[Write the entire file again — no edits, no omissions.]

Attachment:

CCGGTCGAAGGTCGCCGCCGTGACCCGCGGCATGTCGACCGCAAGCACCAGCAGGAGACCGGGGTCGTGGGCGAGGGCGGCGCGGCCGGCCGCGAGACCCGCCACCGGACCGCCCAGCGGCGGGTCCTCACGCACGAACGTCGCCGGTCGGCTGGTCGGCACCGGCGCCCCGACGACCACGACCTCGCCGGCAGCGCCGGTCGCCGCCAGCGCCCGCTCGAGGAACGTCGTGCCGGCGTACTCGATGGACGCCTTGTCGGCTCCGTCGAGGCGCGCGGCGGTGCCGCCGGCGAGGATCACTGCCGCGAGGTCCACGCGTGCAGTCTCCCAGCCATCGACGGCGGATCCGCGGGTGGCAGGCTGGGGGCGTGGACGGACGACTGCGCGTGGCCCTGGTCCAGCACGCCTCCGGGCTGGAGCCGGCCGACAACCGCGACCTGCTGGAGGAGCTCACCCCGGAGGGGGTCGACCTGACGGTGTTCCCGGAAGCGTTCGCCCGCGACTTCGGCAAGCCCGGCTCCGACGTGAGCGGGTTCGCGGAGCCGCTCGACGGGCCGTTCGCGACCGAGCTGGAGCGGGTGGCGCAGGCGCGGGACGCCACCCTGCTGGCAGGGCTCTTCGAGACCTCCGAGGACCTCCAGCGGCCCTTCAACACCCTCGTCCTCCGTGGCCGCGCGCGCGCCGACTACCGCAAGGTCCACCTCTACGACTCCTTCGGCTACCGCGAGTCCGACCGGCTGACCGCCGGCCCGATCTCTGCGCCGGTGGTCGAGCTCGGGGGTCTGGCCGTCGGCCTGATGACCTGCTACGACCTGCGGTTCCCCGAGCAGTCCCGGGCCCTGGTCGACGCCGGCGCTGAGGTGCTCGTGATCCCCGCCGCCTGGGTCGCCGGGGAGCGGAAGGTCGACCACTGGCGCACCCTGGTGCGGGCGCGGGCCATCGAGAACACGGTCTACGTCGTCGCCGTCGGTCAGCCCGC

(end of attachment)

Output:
CCGGTCGAAGGTCGCCGCCGTGACCCGCGGCATGTCGACCGCAAGCACCAGCAGGAGACCGGGGTCGTGGGCGAGGGCGGCGCGGCCGGCCGCGAGACCCGCCACCGGACCGCCCAGCGGCGGGTCCTCACGCACGAACGTCGCCGGTCGGCTGGTCGGCACCGGCGCCCCGACGACCACGACCTCGCCGGCAGCGCCGGTCGCCGCCAGCGCCCGCTCGAGGAACGTCGTGCCGGCGTACTCGATGGACGCCTTGTCGGCTCCGTCGAGGCGCGCGGCGGTGCCGCCGGCGAGGATCACTGCCGCGAGGTCCACGCGTGCAGTCTCCCAGCCATCGACGGCGGATCCGCGGGTGGCAGGCTGGGGGCGTGGACGGACGACTGCGCGTGGCCCTGGTCCAGCACGCCTCCGGGCTGGAGCCGGCCGACAACCGCGACCTGCTGGAGGAGCTCACCCCGGAGGGGGTCGACCTGACGGTGTTCCCGGAAGCGTTCGCCCGCGACTTCGGCAAGCCCGGCTCCGACGTGAGCGGGTTCGCGGAGCCGCTCGACGGGCCGTTCGCGACCGAGCTGGAGCGGGTGGCGCAGGCGCGGGACGCCACCCTGCTGGCAGGGCTCTTCGAGACCTCCGAGGACCTCCAGCGGCCCTTCAACACCCTCGTCCTCCGTGGCCGCGCGCGCGCCGACTACCGCAAGGTCCACCTCTACGACTCCTTCGGCTACCGCGAGTCCGACCGGCTGACCGCCGGCCCGATCTCTGCGCCGGTGGTCGAGCTCGGGGGTCTGGCCGTCGGCCTGATGACCTGCTACGACCTGCGGTTCCCCGAGCAGTCCCGGGCCCTGGTCGACGCCGGCGCTGAGGTGCTCGTGATCCCCGCCGCCTGGGTCGCCGGGGAGCGGAAGGTCGACCACTGGCGCACCCTGGTGCGGGCGCGGGCCATCGAGAACACGGTCTACGTCGTCGCCGTCGGTCAGCCCGC